Whole eggplants can be placed in the oven or on an open flame to be roasted (be sure to pierce vegetables in several places to avoid eggplant explosions). Turn and roast until the eggplant becomes soft enough to mash. Depending on whom you speak with, this kind of preparation is either an old Arabic, Russian, or Indian method. The soft eggplant can be peeled and mashed and used as a dip (add lots of garlic and tomato), as eggplant "caviar" (with chopped onions and garlic), or as an ingredient in soups and casseroles.

Eggplant slices can be layered (instead of or in addition to the pasta) in lasagna for a hearty entrée. This dish can be prepared, baked, and frozen until ready to use. Chunks of eggplant can be stewed with chilies, tomatoes, and potatoes for a fast stew. Add cooked beans and different types of herbs and spices to create several dishes from one basic dish. Steam chunks of eggplant with garlic and onions. Allow to cool. Then, for a change, create an eggplant salad instead of potato or pasta. For example, a Moroccan eggplant salad that can be served hot or cold consists of roasted bell peppers, roasted mild chilies, sautéed eggplant slices, tomatoes stewed with garlic, and all tossed with lemon juice and paprika. Stewed eggplant can be tossed with pasta or cooked grains for an entrée or side dish. For example, add stewed eggplant to sautéed garlic, onions, fennel, and green peas. Toss with pesto sauce (basil, pine nuts, and olive oil) and add to cooked pasta or rice for a fast entrée.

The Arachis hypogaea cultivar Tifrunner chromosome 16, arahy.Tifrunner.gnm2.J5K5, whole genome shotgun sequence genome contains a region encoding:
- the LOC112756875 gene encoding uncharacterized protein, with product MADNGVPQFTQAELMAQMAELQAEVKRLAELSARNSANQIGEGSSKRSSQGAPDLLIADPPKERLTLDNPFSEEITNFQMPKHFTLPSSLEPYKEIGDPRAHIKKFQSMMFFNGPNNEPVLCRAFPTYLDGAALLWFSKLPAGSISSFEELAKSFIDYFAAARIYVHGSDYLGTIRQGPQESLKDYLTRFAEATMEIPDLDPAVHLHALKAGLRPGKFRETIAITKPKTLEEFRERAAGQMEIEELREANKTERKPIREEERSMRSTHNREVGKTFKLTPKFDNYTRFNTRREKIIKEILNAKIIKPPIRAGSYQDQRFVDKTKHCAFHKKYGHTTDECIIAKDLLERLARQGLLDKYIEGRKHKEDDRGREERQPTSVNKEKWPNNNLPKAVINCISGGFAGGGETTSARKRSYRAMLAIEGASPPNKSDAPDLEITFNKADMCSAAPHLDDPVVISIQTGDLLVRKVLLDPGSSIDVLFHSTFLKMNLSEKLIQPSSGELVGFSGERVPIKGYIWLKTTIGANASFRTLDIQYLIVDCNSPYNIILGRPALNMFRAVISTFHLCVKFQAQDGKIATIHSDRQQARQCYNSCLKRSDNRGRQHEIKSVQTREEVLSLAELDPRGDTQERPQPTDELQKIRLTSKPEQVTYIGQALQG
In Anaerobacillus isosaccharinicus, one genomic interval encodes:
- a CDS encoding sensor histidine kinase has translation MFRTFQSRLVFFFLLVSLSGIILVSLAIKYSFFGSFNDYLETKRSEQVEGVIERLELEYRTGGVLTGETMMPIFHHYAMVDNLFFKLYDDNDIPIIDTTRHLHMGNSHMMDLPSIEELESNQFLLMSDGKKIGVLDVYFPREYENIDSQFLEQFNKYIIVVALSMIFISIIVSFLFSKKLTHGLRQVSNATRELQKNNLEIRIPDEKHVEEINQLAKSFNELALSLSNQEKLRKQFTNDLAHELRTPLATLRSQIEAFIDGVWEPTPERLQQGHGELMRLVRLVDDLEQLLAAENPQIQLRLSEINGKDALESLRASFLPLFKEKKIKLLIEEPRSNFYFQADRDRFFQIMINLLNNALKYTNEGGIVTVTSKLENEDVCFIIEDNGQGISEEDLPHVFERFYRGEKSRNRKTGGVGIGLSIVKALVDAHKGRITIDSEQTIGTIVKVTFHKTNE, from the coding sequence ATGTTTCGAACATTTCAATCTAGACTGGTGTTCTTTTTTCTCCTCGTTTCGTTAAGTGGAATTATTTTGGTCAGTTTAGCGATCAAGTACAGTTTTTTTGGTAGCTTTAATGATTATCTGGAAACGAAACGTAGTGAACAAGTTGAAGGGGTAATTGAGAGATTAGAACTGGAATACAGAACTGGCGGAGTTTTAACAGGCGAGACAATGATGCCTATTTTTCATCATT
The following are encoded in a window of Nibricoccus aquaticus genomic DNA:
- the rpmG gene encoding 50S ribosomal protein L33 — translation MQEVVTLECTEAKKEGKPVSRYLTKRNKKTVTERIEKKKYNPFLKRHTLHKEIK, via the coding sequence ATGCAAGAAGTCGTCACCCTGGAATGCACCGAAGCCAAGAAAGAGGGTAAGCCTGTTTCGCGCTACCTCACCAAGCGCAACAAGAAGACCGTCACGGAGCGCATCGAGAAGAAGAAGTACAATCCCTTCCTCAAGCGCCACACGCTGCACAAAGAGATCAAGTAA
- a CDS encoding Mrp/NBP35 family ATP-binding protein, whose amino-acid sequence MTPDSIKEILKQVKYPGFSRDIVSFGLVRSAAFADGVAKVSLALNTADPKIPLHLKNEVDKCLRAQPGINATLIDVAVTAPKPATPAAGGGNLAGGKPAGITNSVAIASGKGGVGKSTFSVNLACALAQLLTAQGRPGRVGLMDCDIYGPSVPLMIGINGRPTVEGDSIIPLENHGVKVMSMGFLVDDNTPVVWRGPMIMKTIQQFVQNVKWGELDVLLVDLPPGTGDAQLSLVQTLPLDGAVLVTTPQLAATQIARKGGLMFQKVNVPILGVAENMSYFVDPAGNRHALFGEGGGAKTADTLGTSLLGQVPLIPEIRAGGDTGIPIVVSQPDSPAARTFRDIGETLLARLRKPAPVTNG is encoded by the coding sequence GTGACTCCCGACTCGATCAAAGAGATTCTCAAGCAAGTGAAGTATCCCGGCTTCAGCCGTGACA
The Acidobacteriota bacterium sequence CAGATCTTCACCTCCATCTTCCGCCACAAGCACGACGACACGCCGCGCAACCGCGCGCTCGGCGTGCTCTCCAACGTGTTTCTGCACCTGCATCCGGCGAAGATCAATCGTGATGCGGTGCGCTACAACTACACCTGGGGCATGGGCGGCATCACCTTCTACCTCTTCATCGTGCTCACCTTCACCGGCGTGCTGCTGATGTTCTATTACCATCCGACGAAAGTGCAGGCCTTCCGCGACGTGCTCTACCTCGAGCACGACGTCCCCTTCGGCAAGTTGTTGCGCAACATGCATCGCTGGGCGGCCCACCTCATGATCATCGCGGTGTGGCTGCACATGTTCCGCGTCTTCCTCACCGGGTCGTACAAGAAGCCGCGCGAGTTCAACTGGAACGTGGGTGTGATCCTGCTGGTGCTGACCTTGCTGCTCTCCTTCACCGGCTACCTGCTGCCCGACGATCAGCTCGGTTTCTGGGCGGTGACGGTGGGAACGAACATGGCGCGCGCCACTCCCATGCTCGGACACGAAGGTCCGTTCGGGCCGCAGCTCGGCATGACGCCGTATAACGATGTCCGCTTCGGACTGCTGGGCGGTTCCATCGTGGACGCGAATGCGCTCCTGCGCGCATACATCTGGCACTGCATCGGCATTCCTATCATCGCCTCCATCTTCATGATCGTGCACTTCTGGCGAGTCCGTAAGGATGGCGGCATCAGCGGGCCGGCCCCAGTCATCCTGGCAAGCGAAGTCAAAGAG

We haven’t even mentioned the many menu items you can create with eggplant and potato combinations. Put on your veggie thinking caps and see where your imagination takes you!

Excerpts from the Spring 2000 Issue:

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Converted to HTML by Stephanie Schueler.